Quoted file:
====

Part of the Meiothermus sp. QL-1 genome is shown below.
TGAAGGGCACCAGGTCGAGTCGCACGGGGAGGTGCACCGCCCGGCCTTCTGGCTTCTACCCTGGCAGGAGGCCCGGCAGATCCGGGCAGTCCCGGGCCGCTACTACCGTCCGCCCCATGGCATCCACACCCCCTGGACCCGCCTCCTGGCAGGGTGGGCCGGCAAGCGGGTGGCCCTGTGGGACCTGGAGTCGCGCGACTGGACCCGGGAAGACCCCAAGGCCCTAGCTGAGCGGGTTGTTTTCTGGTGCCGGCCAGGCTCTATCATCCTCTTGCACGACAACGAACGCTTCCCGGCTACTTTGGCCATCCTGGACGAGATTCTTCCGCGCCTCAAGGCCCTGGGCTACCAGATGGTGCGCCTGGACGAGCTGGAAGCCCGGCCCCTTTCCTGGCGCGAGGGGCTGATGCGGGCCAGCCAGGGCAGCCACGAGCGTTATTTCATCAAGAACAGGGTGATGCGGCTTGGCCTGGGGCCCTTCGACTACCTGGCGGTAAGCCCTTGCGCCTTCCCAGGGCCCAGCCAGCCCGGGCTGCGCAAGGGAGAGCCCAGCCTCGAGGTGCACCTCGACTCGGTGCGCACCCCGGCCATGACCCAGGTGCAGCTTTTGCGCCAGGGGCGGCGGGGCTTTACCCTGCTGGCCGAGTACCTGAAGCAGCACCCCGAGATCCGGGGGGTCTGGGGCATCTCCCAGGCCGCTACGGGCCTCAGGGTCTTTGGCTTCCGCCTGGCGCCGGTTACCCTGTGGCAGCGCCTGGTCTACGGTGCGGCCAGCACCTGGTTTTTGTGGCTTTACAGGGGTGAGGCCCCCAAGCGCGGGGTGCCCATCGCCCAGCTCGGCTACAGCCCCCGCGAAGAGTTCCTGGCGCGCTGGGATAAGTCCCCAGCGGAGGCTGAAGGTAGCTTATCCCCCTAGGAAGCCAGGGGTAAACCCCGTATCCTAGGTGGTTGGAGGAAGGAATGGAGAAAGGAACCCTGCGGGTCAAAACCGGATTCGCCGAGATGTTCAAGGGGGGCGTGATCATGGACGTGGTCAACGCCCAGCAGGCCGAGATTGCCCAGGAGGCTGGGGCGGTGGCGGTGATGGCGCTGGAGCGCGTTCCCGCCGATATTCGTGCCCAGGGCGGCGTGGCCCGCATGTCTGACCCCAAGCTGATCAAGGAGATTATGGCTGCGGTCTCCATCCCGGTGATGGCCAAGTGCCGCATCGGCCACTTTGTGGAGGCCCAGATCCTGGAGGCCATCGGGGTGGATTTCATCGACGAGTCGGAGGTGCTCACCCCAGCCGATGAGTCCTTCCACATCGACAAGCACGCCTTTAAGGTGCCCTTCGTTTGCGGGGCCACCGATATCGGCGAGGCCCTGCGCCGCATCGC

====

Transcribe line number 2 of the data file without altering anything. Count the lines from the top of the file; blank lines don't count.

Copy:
TGAAGGGCACCAGGTCGAGTCGCACGGGGAGGTGCACCGCCCGGCCTTCTGGCTTCTACCCTGGCAGGAGGCCCGGCAGATCCGGGCAGTCCCGGGCCGCTACTACCGTCCGCCCCATGGCATCCACACCCCCTGGACCCGCCTCCTGGCAGGGTGGGCCGGCAAGCGGGTGGCCCTGTGGGACCTGGAGTCGCGCGACTGGACCCGGGAAGACCCCAAGGCCCTAGCTGAGCGGGTTGTTTTCTGGTGCCGGCCAGGCTCTATCATCCTCTTGCACGACAACGAACGCTTCCCGGCTACTTTGGCCATCCTGGACGAGATTCTTCCGCGCCTCAAGGCCCTGGGCTACCAGATGGTGCGCCTGGACGAGCTGGAAGCCCGGCCCCTTTCCTGGCGCGAGGGGCTGATGCGGGCCAGCCAGGGCAGCCACGAGCGTTATTTCATCAAGAACAGGGTGATGCGGCTTGGCCTGGGGCCCTTCGACTACCTGGCGGTAAGCCCTTGCGCCTTCCCAGGGCCCAGCCAGCCCGGGCTGCGCAAGGGAGAGCCCAGCCTCGAGGTGCACCTCGACTCGGTGCGCACCCCGGCCATGACCCAGGTGCAGCTTTTGCGCCAGGGGCGGCGGGGCTTTACCCTGCTGGCCGAGTACCTGAAGCAGCACCCCGAGATCCGGGGGGTCTGGGGCATCTCCCAGGCCGCTACGGGCCTCAGGGTCTTTGGCTTCCGCCTGGCGCCGGTTACCCTGTGGCAGCGCCTGGTCTACGGTGCGGCCAGCACCTGGTTTTTGTGGCTTTACAGGGGTGAGGCCCCCAAGCGCGGGGTGCCCATCGCCCAGCTCGGCTACAGCCCCCGCGAAGAGTTCCTGGCGCGCTGGGATAAGTCCCCAGCGGAGGCTGAAGGTAGCTTATCCCCCTAGGAAGCCAGGGGTAAACCCCGTATCCTAGGTGGTTGGAGGAAGGAATGGAGAAAGGAACCCTGCGGGTCAAAACCGGATTCGCCGAGATGTTCAAGGGGGGCGTGATCATGGACGTGGTCAACGCCCAGCAGGCCGAGATTGCCCAGGAGGCTGGGGCGGTGGCGGTGATGGCGCTGGAGCGCGTTCCCGCCGATATTCGTGCCCAGGGCGGCGTGGCCCGCATGTCTGACCCCAAGCTGATCAAGGAGATTATGGCTGCGGTCTCCATCCCGGTGATGGCCAAGTGCCGCATCGGCCACTTTGTGGAGGCCCAGATCCTGGAGGCCATCGGGGTGGATTTCATCGACGAGTCGGAGGTGCTCACCCCAGCCGATGAGTCCTTCCACATCGACAAGCACGCCTTTAAGGTGCCCTTCGTTTGCGGGGCCACCGATATCGGCGAGGCCCTGCGCCGCATCGC